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A trace gas technique for measuring clothing microclimate air exchange rates
  1. G. W. Crockford,
  2. M. Crowder1,
  3. S. P. Prestidge
  1. TUC Centenary Institute of Occupational Health, London School of Hygiene and Tropical Medicine, London WC1
  2. The Medical Research Council Environmental Physiology Unit, London School of Hygiene and Tropical Medicine, London WC1

    Abstract

    Crockford, G. W., Crowder, M., and Prestidge, S. P. (1972).Brit. J. industr. Med.,29, 378-386. A trace gas technique for measuring clothing microclimate air exchange rates. The rate at which clothing microclimate air is exchanged for ambient air influences the sensible and insensible heat loss from the microclimate. Factors which influence this air exchange are clothing permeability, wind speed, body movements, clothing design, and fabric properties. The influence of the first four factors has been studied using a trace gas technique for measuring the rate at which microclimate air is exchanged for ambient air. The trace gas technique and the mathematical model describing the loss of the trace gas from the microclimate are described. The technique is shown to have a high resolving power, enabling small changes in the four factors studied to be identified, and as the method is also very quick detailed studies of garment design can be made.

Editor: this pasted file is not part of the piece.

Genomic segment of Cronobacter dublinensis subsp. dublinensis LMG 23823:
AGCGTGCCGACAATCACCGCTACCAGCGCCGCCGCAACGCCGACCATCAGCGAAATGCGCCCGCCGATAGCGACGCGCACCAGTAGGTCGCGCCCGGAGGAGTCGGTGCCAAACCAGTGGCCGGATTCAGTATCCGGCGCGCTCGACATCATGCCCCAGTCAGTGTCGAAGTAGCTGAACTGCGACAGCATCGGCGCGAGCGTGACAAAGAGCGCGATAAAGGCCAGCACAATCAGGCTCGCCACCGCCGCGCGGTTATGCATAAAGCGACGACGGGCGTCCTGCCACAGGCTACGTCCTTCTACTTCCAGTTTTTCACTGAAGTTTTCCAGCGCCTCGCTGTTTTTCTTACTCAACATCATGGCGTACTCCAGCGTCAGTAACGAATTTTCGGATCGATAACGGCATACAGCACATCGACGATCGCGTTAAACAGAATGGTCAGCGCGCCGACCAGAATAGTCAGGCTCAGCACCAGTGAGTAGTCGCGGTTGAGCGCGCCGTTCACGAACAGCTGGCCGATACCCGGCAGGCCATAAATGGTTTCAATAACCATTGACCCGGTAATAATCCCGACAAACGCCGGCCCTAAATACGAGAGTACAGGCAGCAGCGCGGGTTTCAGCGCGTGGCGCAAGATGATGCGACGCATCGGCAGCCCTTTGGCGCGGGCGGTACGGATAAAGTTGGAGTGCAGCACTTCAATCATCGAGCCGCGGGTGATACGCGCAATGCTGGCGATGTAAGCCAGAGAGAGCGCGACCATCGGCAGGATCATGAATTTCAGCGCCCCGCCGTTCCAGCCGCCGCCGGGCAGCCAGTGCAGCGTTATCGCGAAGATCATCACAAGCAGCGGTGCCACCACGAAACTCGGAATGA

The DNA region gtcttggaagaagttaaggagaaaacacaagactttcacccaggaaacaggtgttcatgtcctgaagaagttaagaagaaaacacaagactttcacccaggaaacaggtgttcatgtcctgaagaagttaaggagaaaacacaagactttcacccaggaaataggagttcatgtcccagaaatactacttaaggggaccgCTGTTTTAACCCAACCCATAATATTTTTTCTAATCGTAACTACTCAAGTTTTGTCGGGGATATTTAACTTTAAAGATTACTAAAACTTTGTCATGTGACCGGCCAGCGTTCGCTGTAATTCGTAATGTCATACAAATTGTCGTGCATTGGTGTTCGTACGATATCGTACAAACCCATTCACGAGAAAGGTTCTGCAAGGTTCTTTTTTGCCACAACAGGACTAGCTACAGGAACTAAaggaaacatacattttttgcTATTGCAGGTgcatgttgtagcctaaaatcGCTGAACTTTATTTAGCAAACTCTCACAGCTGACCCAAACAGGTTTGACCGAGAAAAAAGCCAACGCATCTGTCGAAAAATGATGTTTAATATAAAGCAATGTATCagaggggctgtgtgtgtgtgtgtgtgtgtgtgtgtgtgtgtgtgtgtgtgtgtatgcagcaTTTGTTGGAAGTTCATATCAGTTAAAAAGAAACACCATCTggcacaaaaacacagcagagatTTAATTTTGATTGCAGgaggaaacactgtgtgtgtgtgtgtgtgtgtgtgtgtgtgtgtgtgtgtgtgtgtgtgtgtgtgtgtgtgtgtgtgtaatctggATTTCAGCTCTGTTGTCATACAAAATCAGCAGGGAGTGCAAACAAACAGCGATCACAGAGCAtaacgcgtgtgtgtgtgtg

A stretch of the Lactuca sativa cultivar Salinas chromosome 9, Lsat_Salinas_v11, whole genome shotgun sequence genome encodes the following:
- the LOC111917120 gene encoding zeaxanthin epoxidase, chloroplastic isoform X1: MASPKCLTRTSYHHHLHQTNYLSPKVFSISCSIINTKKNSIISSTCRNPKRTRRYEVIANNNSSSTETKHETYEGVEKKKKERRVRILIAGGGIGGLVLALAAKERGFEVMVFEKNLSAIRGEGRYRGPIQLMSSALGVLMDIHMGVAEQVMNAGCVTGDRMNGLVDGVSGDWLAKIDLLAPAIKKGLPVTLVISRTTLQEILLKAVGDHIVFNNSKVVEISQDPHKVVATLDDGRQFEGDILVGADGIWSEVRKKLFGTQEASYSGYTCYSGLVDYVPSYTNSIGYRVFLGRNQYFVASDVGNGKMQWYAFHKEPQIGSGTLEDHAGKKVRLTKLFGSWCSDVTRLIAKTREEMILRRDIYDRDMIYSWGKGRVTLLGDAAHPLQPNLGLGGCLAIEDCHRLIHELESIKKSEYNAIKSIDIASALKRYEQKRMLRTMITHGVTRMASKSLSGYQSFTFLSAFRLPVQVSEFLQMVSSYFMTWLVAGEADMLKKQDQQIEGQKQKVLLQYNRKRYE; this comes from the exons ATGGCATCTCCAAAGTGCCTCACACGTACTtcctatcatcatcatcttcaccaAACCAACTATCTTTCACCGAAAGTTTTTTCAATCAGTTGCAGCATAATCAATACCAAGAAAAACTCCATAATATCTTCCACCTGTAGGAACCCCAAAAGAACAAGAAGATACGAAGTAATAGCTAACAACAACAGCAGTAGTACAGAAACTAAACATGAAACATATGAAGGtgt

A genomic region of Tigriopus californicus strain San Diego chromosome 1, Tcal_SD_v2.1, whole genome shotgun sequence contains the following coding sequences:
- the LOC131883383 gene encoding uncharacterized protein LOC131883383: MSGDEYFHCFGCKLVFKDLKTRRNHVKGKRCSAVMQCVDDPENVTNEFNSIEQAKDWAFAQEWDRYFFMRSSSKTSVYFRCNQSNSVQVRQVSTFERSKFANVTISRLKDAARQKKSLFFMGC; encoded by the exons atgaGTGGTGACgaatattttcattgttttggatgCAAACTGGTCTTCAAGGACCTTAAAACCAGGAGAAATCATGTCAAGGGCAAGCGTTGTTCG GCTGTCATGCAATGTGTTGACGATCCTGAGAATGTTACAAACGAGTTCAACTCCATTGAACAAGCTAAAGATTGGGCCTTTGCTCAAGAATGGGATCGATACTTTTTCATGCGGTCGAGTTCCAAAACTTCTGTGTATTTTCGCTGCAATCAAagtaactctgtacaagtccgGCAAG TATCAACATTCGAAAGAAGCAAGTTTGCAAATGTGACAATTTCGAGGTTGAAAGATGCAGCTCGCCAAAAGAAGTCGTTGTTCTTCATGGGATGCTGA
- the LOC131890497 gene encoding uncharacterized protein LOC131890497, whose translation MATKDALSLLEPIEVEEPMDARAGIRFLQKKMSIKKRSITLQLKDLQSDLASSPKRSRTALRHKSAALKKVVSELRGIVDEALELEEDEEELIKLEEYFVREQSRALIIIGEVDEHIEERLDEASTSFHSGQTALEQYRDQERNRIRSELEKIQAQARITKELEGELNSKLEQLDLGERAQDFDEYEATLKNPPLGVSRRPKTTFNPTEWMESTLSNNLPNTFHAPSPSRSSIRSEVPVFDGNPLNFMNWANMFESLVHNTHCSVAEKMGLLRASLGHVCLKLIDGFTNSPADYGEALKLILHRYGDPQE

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    Footnotes

    • 1 Now at the Department of Mathematics, University of Surrey, Guildford

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